A Defense of the Doyle Log Rule in New Jersey
Abstract:In New Jersey the Doyle rule is applied by taking the diameter at the middle of the log inside bark and rounding off fractions of an inch to the nearest inch. With 154 hardwood logs averaging 17.4 inches in middle diameter and 30 feet in length, this method of scaling, which is the one prescribed in Scribner's Lumber and Log Book, gave board-foot contents slightly in excess of those given by the International 1/4-inch rule. The author believes that the Doyle rule gives satisfactory results when properly applied under the conditions which prevail in New Jersey and where sellers of stumpage have access to technical guidance from the state forester.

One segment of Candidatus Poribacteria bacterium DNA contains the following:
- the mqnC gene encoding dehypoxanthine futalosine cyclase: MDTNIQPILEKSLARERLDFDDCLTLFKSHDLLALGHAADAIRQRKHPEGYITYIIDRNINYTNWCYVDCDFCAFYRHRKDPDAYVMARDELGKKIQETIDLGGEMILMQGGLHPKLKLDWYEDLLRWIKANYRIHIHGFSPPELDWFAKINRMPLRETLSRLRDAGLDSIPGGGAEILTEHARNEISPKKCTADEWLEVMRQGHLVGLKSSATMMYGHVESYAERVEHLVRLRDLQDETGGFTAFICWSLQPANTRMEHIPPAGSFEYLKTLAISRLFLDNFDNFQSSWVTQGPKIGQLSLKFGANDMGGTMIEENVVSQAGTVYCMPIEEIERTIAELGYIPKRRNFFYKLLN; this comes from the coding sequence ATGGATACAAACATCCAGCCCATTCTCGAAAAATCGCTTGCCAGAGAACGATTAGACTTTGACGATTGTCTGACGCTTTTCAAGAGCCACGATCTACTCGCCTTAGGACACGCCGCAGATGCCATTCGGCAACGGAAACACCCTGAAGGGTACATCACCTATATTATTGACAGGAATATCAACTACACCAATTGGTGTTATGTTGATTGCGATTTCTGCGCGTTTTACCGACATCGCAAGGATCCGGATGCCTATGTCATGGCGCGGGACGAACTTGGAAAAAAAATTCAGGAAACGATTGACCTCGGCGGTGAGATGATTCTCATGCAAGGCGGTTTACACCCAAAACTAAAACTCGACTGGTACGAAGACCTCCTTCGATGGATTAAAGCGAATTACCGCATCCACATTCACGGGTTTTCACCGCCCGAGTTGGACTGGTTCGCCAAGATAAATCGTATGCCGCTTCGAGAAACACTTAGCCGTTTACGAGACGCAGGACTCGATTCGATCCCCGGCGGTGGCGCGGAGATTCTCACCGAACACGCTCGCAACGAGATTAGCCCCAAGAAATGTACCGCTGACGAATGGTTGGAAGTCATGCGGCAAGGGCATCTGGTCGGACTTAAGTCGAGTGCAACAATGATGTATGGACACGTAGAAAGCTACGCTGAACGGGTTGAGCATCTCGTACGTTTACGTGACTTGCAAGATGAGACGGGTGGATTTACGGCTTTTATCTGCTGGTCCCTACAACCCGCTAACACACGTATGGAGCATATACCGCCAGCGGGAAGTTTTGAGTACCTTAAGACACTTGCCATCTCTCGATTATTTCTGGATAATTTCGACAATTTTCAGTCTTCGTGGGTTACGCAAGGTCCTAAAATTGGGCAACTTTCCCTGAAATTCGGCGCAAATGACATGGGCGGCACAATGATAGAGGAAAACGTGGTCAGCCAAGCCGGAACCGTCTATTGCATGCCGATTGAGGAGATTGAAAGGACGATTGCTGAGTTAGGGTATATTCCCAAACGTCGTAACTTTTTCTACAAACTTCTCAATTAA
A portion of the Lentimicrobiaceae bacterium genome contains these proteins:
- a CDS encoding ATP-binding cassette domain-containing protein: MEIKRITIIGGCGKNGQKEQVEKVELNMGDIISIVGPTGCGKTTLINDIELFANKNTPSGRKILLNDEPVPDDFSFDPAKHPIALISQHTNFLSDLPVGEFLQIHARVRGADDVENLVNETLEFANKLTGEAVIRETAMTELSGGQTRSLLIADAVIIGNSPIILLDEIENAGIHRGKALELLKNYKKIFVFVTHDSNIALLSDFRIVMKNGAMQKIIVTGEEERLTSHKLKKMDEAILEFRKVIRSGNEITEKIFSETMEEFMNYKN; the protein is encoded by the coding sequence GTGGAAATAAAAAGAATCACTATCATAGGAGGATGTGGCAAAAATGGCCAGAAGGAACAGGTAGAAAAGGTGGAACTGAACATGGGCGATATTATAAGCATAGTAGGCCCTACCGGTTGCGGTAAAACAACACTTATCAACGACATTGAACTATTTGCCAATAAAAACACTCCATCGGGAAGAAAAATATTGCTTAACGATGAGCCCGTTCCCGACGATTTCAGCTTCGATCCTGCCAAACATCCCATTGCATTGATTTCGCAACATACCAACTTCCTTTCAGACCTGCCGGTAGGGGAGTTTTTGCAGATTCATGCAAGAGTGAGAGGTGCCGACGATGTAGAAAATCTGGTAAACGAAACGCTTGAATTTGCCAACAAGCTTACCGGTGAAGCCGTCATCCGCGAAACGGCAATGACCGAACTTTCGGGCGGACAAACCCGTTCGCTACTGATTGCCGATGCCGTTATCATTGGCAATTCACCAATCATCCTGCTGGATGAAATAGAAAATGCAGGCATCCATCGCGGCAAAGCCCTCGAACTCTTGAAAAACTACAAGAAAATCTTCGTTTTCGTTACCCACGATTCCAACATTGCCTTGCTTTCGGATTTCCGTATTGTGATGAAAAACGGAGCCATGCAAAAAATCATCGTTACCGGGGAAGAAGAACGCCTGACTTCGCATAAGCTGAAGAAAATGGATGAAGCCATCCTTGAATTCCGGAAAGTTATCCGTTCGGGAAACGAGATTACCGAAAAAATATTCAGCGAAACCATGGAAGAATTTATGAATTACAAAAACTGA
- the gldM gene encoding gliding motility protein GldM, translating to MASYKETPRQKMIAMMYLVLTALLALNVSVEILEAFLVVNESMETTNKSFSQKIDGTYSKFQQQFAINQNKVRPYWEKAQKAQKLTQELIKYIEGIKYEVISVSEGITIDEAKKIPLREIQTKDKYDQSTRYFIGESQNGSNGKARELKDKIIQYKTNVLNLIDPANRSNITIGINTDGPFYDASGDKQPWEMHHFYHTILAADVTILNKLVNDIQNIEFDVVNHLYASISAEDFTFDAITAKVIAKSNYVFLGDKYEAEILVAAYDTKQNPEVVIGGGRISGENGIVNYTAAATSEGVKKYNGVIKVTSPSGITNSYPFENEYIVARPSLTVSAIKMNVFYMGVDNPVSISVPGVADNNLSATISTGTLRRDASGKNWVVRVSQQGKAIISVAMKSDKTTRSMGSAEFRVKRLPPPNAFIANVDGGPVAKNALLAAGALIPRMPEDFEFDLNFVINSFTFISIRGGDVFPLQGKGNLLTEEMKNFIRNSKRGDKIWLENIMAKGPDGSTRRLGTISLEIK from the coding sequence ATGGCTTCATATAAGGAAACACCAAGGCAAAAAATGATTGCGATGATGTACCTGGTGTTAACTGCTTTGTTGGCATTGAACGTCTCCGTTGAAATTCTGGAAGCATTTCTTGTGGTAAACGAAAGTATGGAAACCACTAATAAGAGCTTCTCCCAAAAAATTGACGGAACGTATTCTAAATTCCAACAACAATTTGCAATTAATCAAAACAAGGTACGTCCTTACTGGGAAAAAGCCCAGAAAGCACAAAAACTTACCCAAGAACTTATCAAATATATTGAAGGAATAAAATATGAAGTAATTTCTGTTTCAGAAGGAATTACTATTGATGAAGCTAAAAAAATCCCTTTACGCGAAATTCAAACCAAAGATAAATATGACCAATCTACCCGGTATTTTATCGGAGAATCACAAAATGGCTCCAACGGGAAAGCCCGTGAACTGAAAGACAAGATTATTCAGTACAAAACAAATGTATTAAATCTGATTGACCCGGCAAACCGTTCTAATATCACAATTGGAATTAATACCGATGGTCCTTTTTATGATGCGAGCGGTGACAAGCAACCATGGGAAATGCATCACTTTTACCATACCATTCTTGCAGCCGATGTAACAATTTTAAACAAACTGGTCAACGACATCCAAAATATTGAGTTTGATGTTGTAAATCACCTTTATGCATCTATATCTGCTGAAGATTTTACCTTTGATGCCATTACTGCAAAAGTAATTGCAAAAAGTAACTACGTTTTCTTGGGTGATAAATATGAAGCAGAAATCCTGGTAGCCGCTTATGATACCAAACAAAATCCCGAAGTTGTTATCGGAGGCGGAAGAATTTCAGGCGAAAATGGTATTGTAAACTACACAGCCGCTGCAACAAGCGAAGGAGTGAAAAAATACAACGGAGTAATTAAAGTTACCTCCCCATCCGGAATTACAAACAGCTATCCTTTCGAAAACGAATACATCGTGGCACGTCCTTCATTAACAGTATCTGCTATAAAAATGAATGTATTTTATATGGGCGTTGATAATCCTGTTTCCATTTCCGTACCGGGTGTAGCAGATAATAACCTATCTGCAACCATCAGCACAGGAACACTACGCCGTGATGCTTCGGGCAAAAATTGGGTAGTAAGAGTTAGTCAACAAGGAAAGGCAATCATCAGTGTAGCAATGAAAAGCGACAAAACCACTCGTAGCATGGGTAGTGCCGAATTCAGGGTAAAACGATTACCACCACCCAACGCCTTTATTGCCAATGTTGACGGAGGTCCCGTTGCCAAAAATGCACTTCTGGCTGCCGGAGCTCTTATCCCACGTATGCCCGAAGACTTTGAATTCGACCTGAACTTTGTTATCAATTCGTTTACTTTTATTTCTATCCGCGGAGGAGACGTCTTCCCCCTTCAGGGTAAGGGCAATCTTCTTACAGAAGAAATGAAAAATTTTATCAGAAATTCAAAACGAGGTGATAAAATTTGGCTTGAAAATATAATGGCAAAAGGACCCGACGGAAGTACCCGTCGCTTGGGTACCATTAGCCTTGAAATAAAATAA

Document Type: Journal Article
Affiliations: Senior Assistant Forester, New Jersey Department of Conservation and Development, Trenton, N. J.
Publication date: August 1, 1943
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- The Journal of Forestry is the most widely circulated scholarly forestry journal in the world. In print since 1902, the Journal has received several national awards for excellence. The mission of the Journal of Forestry is to advance the profession of forestry by keeping forest management professionals informed about significant developments and ideas in the many facets of forestry: economics, education and communication, entomology and pathology, fire, forest ecology, geospatial technologies, history, international forestry, measurements, policy, recreation, silviculture, social sciences, soils and hydrology, urban and community forestry, utilization and engineering, and wildlife management. The Journal is published bimonthly: January, March, May, July, September, and November.
2015 Impact Factor: 1.476
Ranking: 22 of 66 in forestry
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